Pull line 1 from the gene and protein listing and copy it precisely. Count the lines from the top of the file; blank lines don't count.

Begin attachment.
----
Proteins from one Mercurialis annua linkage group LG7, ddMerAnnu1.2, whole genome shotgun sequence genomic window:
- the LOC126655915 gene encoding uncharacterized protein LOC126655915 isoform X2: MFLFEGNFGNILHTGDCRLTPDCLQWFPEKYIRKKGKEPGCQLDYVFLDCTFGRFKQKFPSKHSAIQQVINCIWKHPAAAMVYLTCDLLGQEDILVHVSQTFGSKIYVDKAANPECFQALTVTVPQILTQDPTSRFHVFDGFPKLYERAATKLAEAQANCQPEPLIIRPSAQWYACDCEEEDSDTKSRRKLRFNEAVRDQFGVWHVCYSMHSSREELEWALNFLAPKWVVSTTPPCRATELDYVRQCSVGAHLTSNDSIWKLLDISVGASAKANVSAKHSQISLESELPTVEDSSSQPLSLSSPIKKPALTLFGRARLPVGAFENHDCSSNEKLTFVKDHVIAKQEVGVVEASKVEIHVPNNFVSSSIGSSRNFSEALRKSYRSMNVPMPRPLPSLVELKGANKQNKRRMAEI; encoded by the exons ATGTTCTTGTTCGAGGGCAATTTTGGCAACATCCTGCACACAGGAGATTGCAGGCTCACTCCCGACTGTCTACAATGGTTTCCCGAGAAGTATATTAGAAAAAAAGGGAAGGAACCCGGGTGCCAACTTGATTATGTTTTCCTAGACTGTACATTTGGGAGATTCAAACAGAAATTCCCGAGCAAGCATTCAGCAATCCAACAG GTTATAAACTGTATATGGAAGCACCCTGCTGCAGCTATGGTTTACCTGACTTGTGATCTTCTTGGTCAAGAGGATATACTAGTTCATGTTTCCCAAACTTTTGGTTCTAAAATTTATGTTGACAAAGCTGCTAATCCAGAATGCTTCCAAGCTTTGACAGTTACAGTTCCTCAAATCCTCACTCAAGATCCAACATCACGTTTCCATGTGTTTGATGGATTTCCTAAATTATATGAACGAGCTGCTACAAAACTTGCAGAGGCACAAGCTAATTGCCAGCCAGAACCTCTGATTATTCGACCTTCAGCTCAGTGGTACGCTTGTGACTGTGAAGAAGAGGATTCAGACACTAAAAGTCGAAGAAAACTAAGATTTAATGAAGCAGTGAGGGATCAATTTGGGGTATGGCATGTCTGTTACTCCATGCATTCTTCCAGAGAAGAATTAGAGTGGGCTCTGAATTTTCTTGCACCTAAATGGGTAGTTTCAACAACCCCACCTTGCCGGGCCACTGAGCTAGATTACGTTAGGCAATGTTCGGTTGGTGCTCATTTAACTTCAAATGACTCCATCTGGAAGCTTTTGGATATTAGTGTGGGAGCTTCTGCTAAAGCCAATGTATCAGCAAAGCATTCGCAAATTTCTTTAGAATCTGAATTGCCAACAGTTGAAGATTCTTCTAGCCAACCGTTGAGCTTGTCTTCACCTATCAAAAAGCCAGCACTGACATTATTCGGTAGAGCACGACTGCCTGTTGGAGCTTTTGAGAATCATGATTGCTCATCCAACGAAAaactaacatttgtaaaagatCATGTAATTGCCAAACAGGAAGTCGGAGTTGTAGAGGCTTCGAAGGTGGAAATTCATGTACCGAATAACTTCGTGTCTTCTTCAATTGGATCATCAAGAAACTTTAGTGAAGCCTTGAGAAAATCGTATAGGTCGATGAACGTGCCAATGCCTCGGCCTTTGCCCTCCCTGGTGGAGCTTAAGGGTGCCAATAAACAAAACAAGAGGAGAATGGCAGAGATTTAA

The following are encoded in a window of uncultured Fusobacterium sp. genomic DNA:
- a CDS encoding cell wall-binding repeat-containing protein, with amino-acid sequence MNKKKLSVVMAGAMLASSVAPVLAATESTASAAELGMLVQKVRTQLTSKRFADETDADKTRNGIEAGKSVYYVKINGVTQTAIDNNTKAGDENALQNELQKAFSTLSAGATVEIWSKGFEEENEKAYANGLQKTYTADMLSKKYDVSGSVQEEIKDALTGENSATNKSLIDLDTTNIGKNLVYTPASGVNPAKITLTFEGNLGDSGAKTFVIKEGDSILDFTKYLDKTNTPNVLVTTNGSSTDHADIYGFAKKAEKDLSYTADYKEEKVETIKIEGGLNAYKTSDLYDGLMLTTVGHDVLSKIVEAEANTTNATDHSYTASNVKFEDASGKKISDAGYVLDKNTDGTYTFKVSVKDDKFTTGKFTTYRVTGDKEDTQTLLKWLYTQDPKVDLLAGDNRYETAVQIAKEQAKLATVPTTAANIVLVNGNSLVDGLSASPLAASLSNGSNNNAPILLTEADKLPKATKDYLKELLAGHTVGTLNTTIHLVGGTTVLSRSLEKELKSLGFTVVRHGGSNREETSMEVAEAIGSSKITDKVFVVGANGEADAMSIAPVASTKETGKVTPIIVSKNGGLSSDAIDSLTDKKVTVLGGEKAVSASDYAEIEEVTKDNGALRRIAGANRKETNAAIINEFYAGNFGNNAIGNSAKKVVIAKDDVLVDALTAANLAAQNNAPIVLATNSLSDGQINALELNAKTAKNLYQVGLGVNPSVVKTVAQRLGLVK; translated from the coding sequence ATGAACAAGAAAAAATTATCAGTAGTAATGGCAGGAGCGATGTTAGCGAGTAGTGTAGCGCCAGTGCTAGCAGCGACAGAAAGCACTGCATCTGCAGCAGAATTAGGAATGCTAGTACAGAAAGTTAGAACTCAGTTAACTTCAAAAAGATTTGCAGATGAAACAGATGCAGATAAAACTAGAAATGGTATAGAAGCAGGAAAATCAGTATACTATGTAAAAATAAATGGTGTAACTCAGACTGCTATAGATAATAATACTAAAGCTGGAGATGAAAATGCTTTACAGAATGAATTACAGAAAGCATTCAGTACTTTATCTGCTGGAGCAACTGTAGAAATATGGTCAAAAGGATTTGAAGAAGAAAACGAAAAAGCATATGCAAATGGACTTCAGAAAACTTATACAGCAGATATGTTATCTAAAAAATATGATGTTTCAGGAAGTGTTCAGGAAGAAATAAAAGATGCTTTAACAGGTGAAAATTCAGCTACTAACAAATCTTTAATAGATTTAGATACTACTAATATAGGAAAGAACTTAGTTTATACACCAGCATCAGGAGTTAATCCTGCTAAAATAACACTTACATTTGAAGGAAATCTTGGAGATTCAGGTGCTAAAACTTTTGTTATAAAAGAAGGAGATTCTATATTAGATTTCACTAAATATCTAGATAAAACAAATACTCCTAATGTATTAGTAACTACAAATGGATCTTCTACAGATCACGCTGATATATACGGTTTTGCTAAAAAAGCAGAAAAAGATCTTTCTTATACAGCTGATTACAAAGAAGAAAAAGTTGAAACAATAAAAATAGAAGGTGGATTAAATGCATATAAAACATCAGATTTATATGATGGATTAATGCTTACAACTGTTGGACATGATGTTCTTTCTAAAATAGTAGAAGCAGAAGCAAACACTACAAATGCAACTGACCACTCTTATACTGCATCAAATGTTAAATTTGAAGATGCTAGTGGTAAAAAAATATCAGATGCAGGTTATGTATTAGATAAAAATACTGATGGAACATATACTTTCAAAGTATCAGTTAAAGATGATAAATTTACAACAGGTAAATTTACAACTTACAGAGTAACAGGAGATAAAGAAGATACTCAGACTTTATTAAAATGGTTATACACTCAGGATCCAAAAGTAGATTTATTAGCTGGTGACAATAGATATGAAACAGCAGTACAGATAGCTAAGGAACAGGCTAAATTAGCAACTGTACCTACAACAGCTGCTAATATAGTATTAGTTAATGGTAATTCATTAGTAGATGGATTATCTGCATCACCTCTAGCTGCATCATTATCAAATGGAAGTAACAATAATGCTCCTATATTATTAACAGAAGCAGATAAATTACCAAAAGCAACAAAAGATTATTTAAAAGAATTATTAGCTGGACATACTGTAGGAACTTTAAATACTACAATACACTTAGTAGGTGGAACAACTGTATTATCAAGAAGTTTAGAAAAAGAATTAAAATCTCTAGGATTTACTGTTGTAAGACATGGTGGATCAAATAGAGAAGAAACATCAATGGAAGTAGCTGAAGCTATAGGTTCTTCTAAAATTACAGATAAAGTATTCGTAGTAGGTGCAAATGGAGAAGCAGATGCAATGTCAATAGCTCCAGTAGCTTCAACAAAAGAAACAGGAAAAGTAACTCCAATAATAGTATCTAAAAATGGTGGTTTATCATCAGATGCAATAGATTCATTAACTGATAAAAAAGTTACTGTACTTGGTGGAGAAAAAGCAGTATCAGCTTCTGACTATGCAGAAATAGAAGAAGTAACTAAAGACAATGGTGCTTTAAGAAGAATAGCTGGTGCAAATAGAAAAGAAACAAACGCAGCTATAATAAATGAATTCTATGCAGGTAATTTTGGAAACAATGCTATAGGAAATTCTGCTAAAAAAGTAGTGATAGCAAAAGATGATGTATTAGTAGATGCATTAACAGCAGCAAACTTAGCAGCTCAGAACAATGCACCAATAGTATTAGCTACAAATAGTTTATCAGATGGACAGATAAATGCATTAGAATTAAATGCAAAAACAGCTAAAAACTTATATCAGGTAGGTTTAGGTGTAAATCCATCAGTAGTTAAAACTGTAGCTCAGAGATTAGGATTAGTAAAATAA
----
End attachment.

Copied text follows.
Proteins from one Mercurialis annua linkage group LG7, ddMerAnnu1.2, whole genome shotgun sequence genomic window: